When I finally started on my recovery journey, and left residential treatment I never really imagined I would relapse. In all my previous treatment stays, relapse was a given. I never had changed my mindset, I had simply been weight restored and gone along with the process so that I would eventually be free to go back to my old eating disorder habits. However, after 6 months of intensive treatment, and living away from home in a different country I finally had a recovery-focused mentality and I was determined to give my all in order to make sure my eating disorder didn’t control my life to such an extreme extent going forward.
I left residential treatment two days after my sixteenth birthday, and returned to my grade 12 year in high school. Originally on my return home I lost some weight but it wasn’t intentional and it’s generally expected to happen when you return to a more active lifestyle. I didn’t have any “treatment team” taking care of me at home, but I was able to manage my recovery anyways.
The two years after my discharge went really well. I still had eating disorder thoughts, I still had general thoughts of calories, but I was living my life and I was happy. My first year of University was a huge positive attribute in my recovery – I met new people, made new friends, had freedom and was able to enjoy life that wasn’t centered completely around food.
I had returned to cheerleading when I originally returned home from residential, but after high school I wasn’t really involved in sports or fitness of any kind. In treatment exercise had always had a negative connotation or been restricted and I didn’t see how it could fit into my life at that time. Since I didn’t need to workout in order to have a “good” body, it just wasn’t a part of my daily life.
Then, in my third year of University, I started to go to the gym and realized how much I actually enjoyed it. As a girl who used to say she “hated running” and was proud to say she “had been to the gym twice all year,” I was honestly shocked when I fell in love with the gym and weight lifting. But I’m SO happy it happened, because I’ve learned so much more about myself, my passion, and my recovery by adding this into my life.
As I began to gain muscle and go to the gym 5-6x/week, I started to realize I wasn’t eating enough to compensate for my activity. But I didn’t know how to increase my intake – I hit a mental block. And for those of you who have struggled with an eating disorder before, you may know that once you start to lose weight and aren’t fueling your body properly, it’s 110% easier to give in to the eating disorder thoughts that pop into your head. So this past year, my last year of University, I found myself in a place where I wanted to be sick again. I wanted to keep losing weight, I wanted to keep under eating, I wanted to let anorexia back into my life. Knowing I wasn’t eating enough made me happy, looking in the mirror and seeing my collar bone stick out made me smile. As much as I knew it was wrong, I didn’t care.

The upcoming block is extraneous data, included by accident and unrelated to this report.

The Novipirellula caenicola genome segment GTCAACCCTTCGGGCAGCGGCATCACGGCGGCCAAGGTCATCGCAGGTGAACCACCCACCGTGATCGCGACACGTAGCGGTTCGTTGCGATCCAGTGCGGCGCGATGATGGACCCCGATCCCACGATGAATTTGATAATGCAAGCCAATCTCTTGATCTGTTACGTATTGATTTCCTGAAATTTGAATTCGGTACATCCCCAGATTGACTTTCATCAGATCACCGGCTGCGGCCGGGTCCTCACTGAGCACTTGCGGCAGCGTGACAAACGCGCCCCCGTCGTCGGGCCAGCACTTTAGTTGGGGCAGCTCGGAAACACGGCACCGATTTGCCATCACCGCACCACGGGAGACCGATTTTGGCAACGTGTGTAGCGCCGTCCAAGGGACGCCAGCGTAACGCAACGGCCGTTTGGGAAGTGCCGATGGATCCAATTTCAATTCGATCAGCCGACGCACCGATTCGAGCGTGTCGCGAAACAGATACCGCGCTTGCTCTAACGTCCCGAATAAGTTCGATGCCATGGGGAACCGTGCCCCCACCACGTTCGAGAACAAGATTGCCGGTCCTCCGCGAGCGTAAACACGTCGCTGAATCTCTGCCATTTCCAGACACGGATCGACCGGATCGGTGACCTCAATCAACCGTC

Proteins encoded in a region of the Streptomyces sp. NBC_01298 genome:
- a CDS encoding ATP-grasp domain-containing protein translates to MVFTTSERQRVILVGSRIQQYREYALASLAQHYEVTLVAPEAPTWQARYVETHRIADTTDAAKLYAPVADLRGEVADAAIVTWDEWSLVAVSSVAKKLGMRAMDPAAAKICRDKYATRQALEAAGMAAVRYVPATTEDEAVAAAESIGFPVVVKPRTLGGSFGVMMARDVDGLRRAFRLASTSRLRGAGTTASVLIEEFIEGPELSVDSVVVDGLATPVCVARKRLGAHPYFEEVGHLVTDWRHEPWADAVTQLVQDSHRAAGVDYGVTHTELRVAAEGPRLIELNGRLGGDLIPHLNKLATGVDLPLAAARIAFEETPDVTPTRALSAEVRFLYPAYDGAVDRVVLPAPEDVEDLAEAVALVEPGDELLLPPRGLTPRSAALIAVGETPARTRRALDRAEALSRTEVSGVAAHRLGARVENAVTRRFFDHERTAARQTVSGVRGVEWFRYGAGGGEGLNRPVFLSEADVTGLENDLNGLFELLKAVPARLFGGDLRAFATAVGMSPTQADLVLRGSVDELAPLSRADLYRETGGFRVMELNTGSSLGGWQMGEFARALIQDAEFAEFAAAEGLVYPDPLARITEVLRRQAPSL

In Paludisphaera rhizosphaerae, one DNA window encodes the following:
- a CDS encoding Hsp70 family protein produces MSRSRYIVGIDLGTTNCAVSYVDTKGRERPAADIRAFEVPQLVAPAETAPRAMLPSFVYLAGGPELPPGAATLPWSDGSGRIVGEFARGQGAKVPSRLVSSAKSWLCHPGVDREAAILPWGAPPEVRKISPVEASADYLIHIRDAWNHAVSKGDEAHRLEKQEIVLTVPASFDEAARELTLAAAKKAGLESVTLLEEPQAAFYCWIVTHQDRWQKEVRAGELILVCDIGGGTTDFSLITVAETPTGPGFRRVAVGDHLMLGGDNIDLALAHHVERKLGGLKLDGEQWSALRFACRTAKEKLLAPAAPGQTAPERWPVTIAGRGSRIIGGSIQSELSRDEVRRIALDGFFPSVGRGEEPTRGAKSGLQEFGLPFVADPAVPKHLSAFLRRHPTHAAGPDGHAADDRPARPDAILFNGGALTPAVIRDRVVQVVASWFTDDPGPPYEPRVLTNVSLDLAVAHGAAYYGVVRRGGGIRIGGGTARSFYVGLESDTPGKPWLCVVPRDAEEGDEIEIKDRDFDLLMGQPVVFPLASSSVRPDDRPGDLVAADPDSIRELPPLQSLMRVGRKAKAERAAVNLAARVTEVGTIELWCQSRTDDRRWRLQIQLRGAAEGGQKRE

(November 2017/March 2018)
The fact that I was eating a “decent” amount and my exercise wasn’t “excessive” allowed me to brush off my behaviours as no big deal. I wasn’t restricting too much and I wasn’t over-exercising overtly and I felt like this let me continue to engage in my eating disorder without anyone really thinking there was a problem. I was in denial, and happily so.
Once my eating started to effect my mood, my anxiety and my desire to do things, I knew I really had to reevaluate what I’d been doing. There was a moment when I remember thinking to myself, “if this had happened in closer proximity to my last treatment stay I would have been back in treatment for sure.”
Never in my mind did I ever expect to relapse, especially after three years of recovery going really well. It was hard to come to terms with, it was hard to admit, and the hardest part was finally making the decision to get back on track with recovery. A part of me wanted to get worse, a part of me wanted to have my body deteriorate as much as I could, but I knew that wasn’t what was best for me. Especially as someone who wants to help other people in recovery, who wants to show people how fitness can be a positive addition to life, I couldn’t let my eating disorder take over again.
So starting in April, I upped my nutrition intake to a point I hadn’t been comfortable at in years. While I still have improvements to make nutritionally and mentally, I am pretty proud of how I took initiative to stop my mental illness from derailing my life once again. The improvements I’ve made so far give me hope that things will continue to get better. Even on the days where my anxiety is all consuming and I feel like there’s no point to anything – it’s helpful to remember that things have been worse and things have gotten better. I’ve found a passion for living a healthy lifestyle and an active eating disorder cannot be a part of that, but active recovery can be!
Relapse doesn’t come with a warning. It doesn’t announce itself in a whirlwind of fireworks. This makes it ridiculously hard to acknowledge it in yourself, but I encourage you to stay in-tune with yourself, your mind and your anxieties. Because even if it takes a little bit, even if it scares you, being able to recognize your struggles and admit a relapse is an incredibly strong thing to do. Even if it feels like betrayal to your eating disorder, even if it feels easier to give in to your mental illness, I promise you addressing the issue within and even telling one other person – can make the world of difference. Relapse is not a weakness, it is just another step in your battle. You can do this, I believe in you.